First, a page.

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Khinchin's constant is a curious mathematical constant that, according to Wolfram MathWold, is "notoriously difficult to calculate to high precision".

Here it is to 100 digits:

2.685452001065306445309714835481795693820382293994462953051152345557218859537152002801141174931847697...

Write a program in 64 bytes or less that outputs Khinchin's constant to the maximum number of correct decimal places. (Note that it is no longer 32 bytes.)

  • You may not use any built in library constants or functions directly relating to Khinchin's constant. (e.g. Math.Khinchin(precision) is definitely not allowed.)
  • You may use math libraries to compute logarithms, summations, etc.
  • You may hardcode all or part of your answer.
  • Your program must produce finite output and run in less than an hour on a reasonably modern computer (such as those listed here).
  • You must output to stdout. There is no input.
  • You may use any characters you want as long as http://mothereff.in/byte-counter registers 64 bytes or less.

Scoring

Your score is the number of successive digits in Khinchin's constant your program outputs correctly, starting with 2.68... You may output incorrect digits but only the last correct digit is counted towards your score.

For example, an output of

2.68545200206530644530971483548179569382038229399446295305115234555721

would score 9 points. One for each of the digits 2 6 8 5 4 5 2 0 0 but nothing after the 2 that should be a 1.

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2  
Why are you allowing hardcoding the entire answer? –  William Barbosa Jul 18 at 18:07
3  
@WilliamBarbosa why not? ideally there should be a solution that scores better than 31. if not, well that's unfortunate. –  Martin Büttner Jul 18 at 18:11
1  
Is unicode allowed? How to count it? –  aditsu Jul 18 at 18:42
2  
You should allow 64b instead of 32, and count all chars as UTF-8 bytes (mothereff.in/byte-counter) (=1 to 4 bytes per char depending on the Unicode plane). Also, the existing solutions could easily be adapted to 64b –  xem Jul 18 at 19:57
2  
@PeterTaylor I coded a CJam floating-point solution, and let me tell you, limited precision is not the main problem :p –  aditsu Jul 18 at 20:06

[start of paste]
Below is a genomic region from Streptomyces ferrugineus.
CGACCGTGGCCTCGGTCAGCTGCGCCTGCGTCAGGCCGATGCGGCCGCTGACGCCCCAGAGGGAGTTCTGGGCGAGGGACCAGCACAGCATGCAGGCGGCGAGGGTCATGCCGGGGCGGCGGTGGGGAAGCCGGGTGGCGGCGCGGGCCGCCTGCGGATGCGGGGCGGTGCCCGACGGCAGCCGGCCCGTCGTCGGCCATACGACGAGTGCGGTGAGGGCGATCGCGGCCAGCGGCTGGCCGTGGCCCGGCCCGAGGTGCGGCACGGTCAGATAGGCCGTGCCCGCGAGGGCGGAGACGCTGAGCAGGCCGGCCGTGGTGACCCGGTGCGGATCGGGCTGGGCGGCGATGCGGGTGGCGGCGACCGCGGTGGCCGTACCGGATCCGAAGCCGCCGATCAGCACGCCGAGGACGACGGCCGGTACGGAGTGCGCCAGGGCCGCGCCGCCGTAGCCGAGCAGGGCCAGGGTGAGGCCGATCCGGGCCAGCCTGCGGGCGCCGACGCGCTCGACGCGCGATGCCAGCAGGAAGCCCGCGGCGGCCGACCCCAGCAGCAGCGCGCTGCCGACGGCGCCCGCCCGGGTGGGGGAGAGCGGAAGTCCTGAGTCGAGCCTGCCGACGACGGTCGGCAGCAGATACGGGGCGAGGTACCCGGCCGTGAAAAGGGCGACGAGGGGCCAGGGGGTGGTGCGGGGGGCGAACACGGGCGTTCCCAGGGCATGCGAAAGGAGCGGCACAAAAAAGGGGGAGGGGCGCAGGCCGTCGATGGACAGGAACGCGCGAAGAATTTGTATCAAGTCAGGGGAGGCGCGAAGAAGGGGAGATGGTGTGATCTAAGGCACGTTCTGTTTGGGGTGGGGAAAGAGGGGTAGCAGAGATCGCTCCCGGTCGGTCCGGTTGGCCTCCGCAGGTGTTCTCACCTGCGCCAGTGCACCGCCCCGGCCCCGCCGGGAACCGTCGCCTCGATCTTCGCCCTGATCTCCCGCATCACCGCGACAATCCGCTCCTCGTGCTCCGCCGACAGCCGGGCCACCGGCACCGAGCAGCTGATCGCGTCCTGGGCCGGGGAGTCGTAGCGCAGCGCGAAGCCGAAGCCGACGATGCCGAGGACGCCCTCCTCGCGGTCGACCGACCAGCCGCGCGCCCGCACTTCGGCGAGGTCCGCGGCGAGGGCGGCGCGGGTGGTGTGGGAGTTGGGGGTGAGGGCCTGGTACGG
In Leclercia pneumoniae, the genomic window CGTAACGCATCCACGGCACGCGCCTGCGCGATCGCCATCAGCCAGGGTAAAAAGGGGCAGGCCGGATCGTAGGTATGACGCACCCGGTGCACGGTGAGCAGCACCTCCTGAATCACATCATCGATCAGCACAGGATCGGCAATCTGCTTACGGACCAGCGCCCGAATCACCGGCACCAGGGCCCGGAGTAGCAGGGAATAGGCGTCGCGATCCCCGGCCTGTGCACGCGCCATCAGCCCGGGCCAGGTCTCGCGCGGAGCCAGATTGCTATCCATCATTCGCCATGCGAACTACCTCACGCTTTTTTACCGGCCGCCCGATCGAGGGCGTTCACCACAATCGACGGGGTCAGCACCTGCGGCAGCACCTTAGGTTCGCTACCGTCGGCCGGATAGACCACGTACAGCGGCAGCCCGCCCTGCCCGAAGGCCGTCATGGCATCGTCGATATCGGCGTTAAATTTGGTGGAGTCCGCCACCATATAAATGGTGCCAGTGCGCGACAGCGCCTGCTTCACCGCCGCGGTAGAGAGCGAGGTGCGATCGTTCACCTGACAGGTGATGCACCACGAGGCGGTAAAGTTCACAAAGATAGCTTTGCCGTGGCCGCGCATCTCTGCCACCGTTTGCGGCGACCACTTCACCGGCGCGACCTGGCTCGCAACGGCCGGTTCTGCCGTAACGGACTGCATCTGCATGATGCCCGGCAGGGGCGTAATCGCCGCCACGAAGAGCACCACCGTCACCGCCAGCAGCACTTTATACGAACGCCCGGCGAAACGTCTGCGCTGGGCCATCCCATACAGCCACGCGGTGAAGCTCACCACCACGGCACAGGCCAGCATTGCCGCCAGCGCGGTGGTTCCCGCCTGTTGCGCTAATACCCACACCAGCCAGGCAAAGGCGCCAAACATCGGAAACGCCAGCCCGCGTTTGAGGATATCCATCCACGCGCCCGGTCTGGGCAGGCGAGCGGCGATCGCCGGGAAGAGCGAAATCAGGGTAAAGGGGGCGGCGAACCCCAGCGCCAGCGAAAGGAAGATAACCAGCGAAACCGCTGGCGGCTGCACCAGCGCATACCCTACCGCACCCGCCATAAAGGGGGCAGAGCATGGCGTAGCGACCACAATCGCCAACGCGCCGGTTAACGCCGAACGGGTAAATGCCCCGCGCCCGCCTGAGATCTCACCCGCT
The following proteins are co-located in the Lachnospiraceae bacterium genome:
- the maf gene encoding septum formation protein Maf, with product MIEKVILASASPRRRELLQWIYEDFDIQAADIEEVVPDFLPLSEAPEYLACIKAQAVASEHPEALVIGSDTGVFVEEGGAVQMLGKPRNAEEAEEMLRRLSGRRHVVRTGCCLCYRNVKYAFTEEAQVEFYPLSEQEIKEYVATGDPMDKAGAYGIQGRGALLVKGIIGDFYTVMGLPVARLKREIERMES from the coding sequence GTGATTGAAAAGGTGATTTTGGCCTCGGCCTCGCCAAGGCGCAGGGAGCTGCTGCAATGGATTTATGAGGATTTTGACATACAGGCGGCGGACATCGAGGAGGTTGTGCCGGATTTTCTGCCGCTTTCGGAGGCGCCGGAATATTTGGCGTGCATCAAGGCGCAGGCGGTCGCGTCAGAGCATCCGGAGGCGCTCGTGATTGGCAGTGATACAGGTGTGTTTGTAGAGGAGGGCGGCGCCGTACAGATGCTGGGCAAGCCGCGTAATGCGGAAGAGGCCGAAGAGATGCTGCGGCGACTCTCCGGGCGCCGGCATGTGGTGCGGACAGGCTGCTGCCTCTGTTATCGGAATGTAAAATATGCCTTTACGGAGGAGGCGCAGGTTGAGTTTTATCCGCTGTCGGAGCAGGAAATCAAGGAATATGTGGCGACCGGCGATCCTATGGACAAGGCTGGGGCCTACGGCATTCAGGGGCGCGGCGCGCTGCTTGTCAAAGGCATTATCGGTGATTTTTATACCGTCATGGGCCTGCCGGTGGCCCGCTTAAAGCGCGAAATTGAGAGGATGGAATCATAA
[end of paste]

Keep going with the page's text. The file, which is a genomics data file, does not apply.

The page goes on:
13 Answers 13

up vote 8 down vote accepted

Maple, 200+

The following Maple command computes Khinchin's constant to the requested precision (here, 200 digits):

evalf[200](exp(sum((-1)^k*(2-2^k)*ζ(1,k)/k,k=2..∞)/ln(2)));

This code should work if you copy-paste it into the Maple graphical interface. The ζ takes two bytes in UTF-8, and the three, for a total of 62 bytes.

Writing out the ASCII versions of those symbols, even with the trick of using min() instead of infinity, alas, brings the byte count up to 66:

evalf[200](exp(sum((-1)^k*(2-2^k)*Zeta(1,k)/k,k=2..min())/ln(2)));

The number of digits computed can be easily adjusted by changing the number in square brackets after evalf. On my rather old computer, 200 digits seems to finish in about half an hour; yours might be capable of more. Note that Maple rounds the result to the requested precision instead of truncating it, so the actual number of matching digits might be somewhat less.

This method of calculating the constant is based on formula (9) from the MathWorld page, cited there to Gosper (1996, pers. comm.):

            Equation

This was the most efficient method that I managed to (barely) squeeze into 64 bytes or less.

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Pretty neat. If only I had Maple :/ –  Calvin's Hobbies Jul 20 at 9:40

CJam - 118

2'."*;TeT?_aN{.i9B*ZEay
G`9~eW}nE=Lr-`B}    )D>9m9"136b

Try it at http://cjam.aditsu.net/

Since stackexchange destroys some of the characters, here's a program that generates the program above; run it first, then run its output:

"2'.\""685452001065306445309714835481795693820382293994462953051152345557218859537152002801141174931847697995153465905288090 136b:c"\"136b"

Explanation:

2 pushes 2
'. pushes the dot
"…" is a string containing the rest of the digits in encoded form
128b converts the string to a number, treating the characters as digits in base 128 (via their ASCII code)

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2  
Very nice. Can you explain it a bit? –  Kyle Kanos Jul 18 at 19:01
    
@KyleKanos added explanation –  aditsu Jul 18 at 19:07
    
That's awesome. I should learn CJam one day... Also, I cannot get your online interpreter to work in Opera web browser, though it works on my Firefox. Probably an Opera-issue, but thought I'd mention it. –  Kyle Kanos Jul 18 at 19:12
1  
@Calvin'sHobbies In 1997 Xavier Gourdon computed the first 110,000 digits in 22 hours using at most a 250MHz processor. So you might be able to compute 1000 times as many digits as this solution in an hour. web.archive.org/web/20120218093629/http://pi.lacim.uqam.ca/… –  Alex L Jul 20 at 10:54
1  
@Calvin'sHobbies see this link for a complete program that reportedly calculated 2000 digits in 7 seconds. –  aditsu Jul 20 at 12:31

Kona 63

Simple hard-coded answer:

2.68545200106530644530971483548179569382038229399446295305115234
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mmm isn't it 63? –  xem Jul 18 at 20:16
    
@xem: minor typographical error. Fixed. :D –  Kyle Kanos Jul 18 at 20:17
1  
Also works in GNU BC –  DigitalTrauma Jul 18 at 20:53